During a recent retirement farewell event for former Hawaiian cultural specialist Keith Awai (CLICK HERE to view video from this great celebration), PCC Fijian Village “chief” Ratu Seru Inoke Suguturaga noted the while Polynesians share many similar cultural aspects among the various island groups, there were at least three things that were unique to only the Fijians and Hawaiians:

Fijian derua and Hawaiian ka’eke’eke or bamboo percussion tube  instruments:


Suguturaga explained both Fijians and Hawaiians use varying lengths of thin-walled bamboo, with all but the bottom end “knuckle” or joint knocked out, as a “stamping tube” that produces tones when struck on the ground or on a mat. The pitch of the tones varies with the length of the tube: Shorter length tubes yield higher tones, while longer tubes produce deeper tones.

“We use these for singing and dancing, and in our village music demonstrations, where our PCC guests get to try them,” he said. “As far as I know, the Hawaiians are the only other Polynesians to use this identical instrument.”

Fijians make vakalolo, and Hawaiians kulolo dessert:

Suguturaga said another unique similarity between Fijians and Hawaiians is the sweet, rich dessert which he calls vakalolo and they call kulolo. “They’re exactly the same.”

He explained both are typically made by “mixing cooked taro with tapioca that provides the starch to hold it together, and then pounded the way poi is made. We use a wooden trough to mix this, just like the Hawaiians. Then we add coconut cream and sugar. It’s very sweet and delicious.”

“When I was growing up, typically we would make this at Christmas time, but it can be made at any time,” Suguturaga said. He added that Samoans make a somewhat similar dessert dish called fa’aausi, but it comes out more like pieces of sugared/creamy taro vs. the fudge-like, sticky vakalolo or kulolo that is usually presented in a cake dish or pan and sliced into pieces for individual servings.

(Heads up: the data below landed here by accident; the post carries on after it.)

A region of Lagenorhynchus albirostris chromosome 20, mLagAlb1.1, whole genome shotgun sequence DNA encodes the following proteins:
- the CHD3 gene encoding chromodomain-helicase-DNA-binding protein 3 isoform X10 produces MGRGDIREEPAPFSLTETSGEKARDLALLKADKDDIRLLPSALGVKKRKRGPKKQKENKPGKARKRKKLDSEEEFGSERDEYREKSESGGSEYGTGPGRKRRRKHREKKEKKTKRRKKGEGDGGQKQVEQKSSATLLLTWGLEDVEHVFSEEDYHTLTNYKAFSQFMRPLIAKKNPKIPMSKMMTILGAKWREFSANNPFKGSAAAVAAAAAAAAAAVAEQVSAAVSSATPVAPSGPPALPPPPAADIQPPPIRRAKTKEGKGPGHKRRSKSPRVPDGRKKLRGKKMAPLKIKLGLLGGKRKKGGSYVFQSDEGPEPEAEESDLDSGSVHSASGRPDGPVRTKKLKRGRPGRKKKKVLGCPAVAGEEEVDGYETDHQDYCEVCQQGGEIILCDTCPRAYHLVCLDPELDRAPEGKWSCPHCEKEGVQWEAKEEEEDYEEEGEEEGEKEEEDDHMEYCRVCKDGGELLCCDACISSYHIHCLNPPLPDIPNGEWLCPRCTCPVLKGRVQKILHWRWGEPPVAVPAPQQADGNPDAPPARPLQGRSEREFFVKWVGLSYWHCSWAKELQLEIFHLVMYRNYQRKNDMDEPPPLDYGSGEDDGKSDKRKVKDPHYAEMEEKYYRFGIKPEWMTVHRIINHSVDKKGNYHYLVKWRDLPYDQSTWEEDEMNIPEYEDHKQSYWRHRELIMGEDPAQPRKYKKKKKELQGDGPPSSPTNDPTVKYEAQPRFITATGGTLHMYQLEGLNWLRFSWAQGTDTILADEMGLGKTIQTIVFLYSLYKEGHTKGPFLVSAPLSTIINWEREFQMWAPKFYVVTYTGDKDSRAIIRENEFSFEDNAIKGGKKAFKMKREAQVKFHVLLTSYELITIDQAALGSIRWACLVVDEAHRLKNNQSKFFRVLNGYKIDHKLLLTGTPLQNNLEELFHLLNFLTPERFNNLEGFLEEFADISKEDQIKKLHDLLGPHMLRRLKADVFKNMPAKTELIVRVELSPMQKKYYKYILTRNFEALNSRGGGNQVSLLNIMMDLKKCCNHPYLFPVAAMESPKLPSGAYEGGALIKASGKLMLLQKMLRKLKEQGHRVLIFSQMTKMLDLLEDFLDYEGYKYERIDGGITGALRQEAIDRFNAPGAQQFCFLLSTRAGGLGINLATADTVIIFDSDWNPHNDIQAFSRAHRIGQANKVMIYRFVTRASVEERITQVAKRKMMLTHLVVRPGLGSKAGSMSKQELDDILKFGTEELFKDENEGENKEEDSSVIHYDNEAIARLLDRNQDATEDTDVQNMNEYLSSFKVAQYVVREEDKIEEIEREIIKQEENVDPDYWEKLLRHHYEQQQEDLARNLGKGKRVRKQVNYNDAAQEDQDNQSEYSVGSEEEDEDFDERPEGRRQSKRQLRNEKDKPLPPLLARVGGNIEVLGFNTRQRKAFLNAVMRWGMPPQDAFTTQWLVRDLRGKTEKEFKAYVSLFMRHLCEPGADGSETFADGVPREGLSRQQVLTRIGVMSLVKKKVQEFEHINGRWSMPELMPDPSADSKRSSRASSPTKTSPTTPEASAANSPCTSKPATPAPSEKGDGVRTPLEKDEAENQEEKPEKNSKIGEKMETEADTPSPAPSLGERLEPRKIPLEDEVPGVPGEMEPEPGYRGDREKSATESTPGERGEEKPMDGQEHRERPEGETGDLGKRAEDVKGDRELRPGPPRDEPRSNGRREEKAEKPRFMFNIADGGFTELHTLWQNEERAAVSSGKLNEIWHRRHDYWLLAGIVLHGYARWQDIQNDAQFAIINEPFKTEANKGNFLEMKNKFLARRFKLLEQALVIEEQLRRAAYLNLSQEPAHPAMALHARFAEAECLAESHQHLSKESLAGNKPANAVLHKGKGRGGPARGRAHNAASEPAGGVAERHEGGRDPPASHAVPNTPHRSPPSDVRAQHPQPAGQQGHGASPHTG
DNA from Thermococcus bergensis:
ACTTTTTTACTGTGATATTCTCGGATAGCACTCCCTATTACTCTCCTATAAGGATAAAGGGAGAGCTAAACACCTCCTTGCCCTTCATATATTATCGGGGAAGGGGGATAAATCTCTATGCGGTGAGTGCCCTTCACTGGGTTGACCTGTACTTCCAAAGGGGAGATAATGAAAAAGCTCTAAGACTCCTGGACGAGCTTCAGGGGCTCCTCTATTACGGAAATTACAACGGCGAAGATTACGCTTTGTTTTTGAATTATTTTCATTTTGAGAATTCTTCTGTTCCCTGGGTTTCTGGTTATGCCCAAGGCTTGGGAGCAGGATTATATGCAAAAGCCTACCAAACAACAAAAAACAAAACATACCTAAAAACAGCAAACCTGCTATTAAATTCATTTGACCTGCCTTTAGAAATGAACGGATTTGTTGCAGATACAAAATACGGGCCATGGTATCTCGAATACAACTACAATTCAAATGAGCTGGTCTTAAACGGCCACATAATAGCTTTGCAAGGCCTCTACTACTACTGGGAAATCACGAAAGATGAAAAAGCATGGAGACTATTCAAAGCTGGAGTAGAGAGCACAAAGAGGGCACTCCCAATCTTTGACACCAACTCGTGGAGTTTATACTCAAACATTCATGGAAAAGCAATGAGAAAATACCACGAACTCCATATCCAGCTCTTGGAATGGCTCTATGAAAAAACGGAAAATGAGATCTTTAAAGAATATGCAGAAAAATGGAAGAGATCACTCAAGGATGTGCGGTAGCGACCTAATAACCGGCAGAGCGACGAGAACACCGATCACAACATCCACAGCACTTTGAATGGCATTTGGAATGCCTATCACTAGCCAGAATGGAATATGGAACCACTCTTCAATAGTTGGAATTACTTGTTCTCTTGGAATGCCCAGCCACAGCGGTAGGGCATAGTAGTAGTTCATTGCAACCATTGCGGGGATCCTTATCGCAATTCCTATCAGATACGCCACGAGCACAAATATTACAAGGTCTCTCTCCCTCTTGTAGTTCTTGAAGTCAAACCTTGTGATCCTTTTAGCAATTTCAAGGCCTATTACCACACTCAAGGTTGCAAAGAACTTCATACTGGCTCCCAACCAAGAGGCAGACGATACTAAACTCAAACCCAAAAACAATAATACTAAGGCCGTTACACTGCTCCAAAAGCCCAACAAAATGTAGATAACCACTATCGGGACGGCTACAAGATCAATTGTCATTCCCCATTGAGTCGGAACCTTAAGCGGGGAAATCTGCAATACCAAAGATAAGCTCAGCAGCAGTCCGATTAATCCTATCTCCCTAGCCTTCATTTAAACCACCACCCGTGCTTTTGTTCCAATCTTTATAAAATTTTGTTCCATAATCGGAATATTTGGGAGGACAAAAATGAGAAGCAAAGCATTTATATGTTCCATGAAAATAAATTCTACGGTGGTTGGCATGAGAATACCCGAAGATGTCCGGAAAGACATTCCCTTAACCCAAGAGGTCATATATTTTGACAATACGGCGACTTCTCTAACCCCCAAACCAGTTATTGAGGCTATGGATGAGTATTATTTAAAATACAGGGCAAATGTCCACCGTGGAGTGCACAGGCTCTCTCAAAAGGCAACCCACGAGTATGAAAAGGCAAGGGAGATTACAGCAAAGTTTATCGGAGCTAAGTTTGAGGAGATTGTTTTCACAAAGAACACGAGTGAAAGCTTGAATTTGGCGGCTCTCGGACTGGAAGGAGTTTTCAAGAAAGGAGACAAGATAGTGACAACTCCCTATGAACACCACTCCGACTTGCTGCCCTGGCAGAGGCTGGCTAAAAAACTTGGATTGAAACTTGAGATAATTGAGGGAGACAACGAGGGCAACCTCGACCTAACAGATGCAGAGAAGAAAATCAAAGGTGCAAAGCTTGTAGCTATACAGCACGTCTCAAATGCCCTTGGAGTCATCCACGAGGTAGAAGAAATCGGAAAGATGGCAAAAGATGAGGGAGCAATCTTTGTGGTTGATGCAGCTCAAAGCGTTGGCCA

In Hawaii, for example, kulolo is sometimes served as a luau dessert, and can sometimes be found for sale in stores. Hawaiian families and local organizations sometimes also make it to sell for fundraisers, and usually don’t have any trouble selling out.

They share the word and same meaning for mānoa:


Suguturaga said Hawaiians and Fijians also use the word mānoa with the same meaning. “Mānoa means to be calm and steady,” he said.

The word occurs in other island languages, but the meaning is not the same. For example, mānoa in Samoan means string or cord.





Inoke Suguturaga, Fiji Island Manager,

is an excellent example of “Mānoa”  here at the PCC

Story and images by Mike Foley


Mike Foley, who has worked off-and-on

at the Polynesian Cultural Center since

1968,  has been a full-time freelance

writer and digital media specialist since

2002, and had a long career in marketing

communications and PR before that. He

learned to speak fluent Samoan as a

Mormon missionary before moving to Laie

in 1967 — still does, and he has traveled

extensively over the years throughout

Polynesia and other Pacific islands. Foley

is mostly retired now, but continues to

contribute to various PCC and other media.